As a farmer and business owner, we know your hands are full. Optimizing every hour of every day is essential—especially during fall harvest.

When rushing or trying to cram work in before weather changes, safety needs to stay top of mind. This is when accidents tend to happen.

Get the job done fast and stay safe. Assistant Vice President and Business Banker Teresa Veflin (NMLS# 881964) offers tips to keep in mind during Farm Safety and Health Week (September 20–26, 2015) and beyond.

Don’t skip equipment safety checks.

While farm equipment gets work done more efficiently, it also imposes some of the greatest safety risks. Maintaining your equipment is the key to minimizing hazards.

Proper maintenance can reduce the risk of emergency maintenance. When you’re busy, it can be tempting to skip fixing safety hazards that don’t interfere with the machine's functionality. Don’t put yourself in this situation. Make even the smallest repairs before the harvest starts. Then, once everything is ready to harvest, you won’t have to waste any time getting the job done.

Some specific areas of concern revolve around tractors. The PTO (power take-off) shaft on the tractor is often one of the most dangerous parts. Ensure you have a safety shield or guard around it. Long hair and loose clothing can get caught and pull a person in, which can lead to serious injury. If you don’t have a guard, install one or avoid wearing loose clothing around it and tie back long hair. Practice similar safety precautions around combines.

You can prevent tractor rollovers with some safety checks as well. If possible, use tractors with a ROPS (rollover protective structure) along with a seat belt. This frame prevents injury and death in the event of a rollover. You can also prevent rollovers by adding weights. This is even more important for farmers working on slopes, such as ditches, and improves traction.

Farmers moving their tractors on country roads also take risks. When fast cars and slow equipment share the same road, both parties need to take extra precautions. When driving farm equipment on a public road, be sure that your lights and reflective cautionary signs are visible to passenger vehicles. Also keep flares and cones with you if you’re using the road. You’ll need this if your equipment breaks down. Safety chains are also a good idea (and mandatory in some areas). This way if the hitch breaks, you can still move off the road promptly.

Check your tire pressure, lights, and safety features, too. Always perform a maintenance check before using equipment.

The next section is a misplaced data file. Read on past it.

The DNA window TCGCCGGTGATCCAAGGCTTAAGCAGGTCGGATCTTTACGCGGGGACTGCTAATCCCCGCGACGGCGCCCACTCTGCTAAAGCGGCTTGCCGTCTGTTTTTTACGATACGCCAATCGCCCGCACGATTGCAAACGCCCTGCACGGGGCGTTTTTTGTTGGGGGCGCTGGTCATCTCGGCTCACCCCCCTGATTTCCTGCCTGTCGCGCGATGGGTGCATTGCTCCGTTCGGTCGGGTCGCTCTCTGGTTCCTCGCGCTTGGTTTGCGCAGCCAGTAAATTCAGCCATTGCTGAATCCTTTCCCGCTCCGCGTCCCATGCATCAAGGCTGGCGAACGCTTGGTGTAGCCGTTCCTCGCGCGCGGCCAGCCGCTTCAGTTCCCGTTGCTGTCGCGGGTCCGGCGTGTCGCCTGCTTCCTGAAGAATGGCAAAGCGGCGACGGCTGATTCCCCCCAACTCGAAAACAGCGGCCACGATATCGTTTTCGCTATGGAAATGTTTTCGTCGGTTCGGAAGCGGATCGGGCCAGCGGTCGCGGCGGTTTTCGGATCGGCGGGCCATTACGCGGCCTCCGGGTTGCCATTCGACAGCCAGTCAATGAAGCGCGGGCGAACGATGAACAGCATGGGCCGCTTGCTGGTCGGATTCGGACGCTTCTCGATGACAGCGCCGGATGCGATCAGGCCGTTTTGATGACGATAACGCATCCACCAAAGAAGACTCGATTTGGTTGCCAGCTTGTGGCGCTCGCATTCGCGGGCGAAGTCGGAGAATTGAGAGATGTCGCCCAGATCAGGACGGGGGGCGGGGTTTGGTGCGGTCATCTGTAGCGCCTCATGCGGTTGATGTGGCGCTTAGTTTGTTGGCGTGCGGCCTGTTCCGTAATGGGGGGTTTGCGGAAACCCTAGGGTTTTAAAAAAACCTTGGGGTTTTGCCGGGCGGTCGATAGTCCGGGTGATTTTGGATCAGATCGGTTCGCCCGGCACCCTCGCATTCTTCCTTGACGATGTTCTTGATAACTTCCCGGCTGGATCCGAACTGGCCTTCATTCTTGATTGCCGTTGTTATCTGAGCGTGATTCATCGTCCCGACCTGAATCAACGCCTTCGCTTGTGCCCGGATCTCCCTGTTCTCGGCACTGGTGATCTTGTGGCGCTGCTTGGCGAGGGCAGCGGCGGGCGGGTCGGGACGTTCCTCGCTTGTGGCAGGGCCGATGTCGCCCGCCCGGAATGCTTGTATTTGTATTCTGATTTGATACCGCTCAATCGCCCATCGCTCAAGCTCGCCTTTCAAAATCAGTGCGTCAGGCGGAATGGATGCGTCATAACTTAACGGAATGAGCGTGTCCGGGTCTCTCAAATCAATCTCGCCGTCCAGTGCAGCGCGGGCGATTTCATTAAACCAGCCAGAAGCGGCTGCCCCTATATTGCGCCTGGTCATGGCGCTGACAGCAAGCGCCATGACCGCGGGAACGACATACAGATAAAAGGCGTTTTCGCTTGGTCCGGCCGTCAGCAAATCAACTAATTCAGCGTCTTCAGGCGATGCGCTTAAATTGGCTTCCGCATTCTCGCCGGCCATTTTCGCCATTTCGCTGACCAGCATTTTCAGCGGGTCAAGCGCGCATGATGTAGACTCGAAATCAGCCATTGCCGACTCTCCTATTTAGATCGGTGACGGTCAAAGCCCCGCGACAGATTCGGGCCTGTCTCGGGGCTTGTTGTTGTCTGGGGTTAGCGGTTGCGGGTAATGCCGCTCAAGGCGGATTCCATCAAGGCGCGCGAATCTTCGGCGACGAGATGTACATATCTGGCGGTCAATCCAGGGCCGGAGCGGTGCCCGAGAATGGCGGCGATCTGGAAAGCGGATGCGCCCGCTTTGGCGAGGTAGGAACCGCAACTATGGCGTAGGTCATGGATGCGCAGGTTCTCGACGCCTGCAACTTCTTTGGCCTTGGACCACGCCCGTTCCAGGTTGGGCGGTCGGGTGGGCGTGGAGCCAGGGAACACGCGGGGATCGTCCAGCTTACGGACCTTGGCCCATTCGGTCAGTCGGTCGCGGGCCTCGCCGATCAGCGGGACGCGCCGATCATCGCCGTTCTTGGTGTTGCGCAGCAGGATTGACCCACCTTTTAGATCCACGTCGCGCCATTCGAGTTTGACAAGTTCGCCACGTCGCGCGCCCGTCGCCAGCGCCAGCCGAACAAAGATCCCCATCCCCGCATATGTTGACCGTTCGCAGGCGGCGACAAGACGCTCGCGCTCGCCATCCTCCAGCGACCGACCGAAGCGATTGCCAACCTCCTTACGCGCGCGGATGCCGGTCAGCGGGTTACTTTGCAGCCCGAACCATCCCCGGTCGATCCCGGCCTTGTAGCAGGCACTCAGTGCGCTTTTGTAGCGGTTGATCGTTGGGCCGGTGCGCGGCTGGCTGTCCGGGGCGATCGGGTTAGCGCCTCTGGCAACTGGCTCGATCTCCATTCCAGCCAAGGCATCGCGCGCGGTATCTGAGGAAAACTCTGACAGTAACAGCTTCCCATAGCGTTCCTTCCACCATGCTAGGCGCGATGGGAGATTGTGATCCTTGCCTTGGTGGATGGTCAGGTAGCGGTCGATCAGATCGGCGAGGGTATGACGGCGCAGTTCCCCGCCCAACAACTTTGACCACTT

Stay alert and healthy.

During fall harvest, it’s easy to get worn out in a short period of time. Get plenty of sleep, when possible. Also try to eliminate distractions. More farmers have their cellphones out in the fields with them, which is great for emergencies. However, phones are also distracting. If you’re operating machinery, stay 100% focused on the task at hand.

If you have young children on the farm, shut down equipment when not in use. Kids, even if they know better, don’t always listen.

When you’re doing your other equipment safety checks, this may also be a good time to test the smoke detectors in your outbuildings. Also purchase and check your severe weather radio before heading out into the field. If you’re going to be out all day long, you’ll want to get advanced warning of bad weather.

In addition to safety, you need to keep yourself in good health. Even in the fall, practice sun safety. If you’re out all day long, wear a wide-brim hat and sunscreen, and stay hydrated.

Financially prepare for anything.

As a farmer, you’re also the head of your operation. A good manager will financially prepare for every aspect of his operation. Ensure that you have a solid grasp on what needs to be paid for when, and know where your money is coming from.

Prior to harvest, fill your fuel tank, make all repairs, gather miscellaneous supplies to have on hand, and hire enough workers to complete the work.

From a marketing perspective, especially as harvest approaches, a good manager will closely monitor the grain markets. Maximize your revenue by pricing grain accordingly. You should also plan for accidents. While you can do everything in your power to prevent them, sometimes— unfortunately—accidents happen. (This is why most people are required to have certain precautionary coverages, like car insurance.)

It may be wise to get a contingency plan that goes into effect in the event of an injury. This should include cash to cover expenses related to the accident.

Bottom line: be prepared.

Equipment issues play a role in many accidents. Long hours, often working well past nightfall, can cause anyone to lose focus and contribute to mishaps. Maintaining your equipment, exercising caution, and not doing too much at once can avert a good share of farm accidents.

We’re so grateful for all the farm families Plains Commerce Bank has come to know over the years. We hope you take these friendly reminders from some folks who really care.

Have a safe harvest season!



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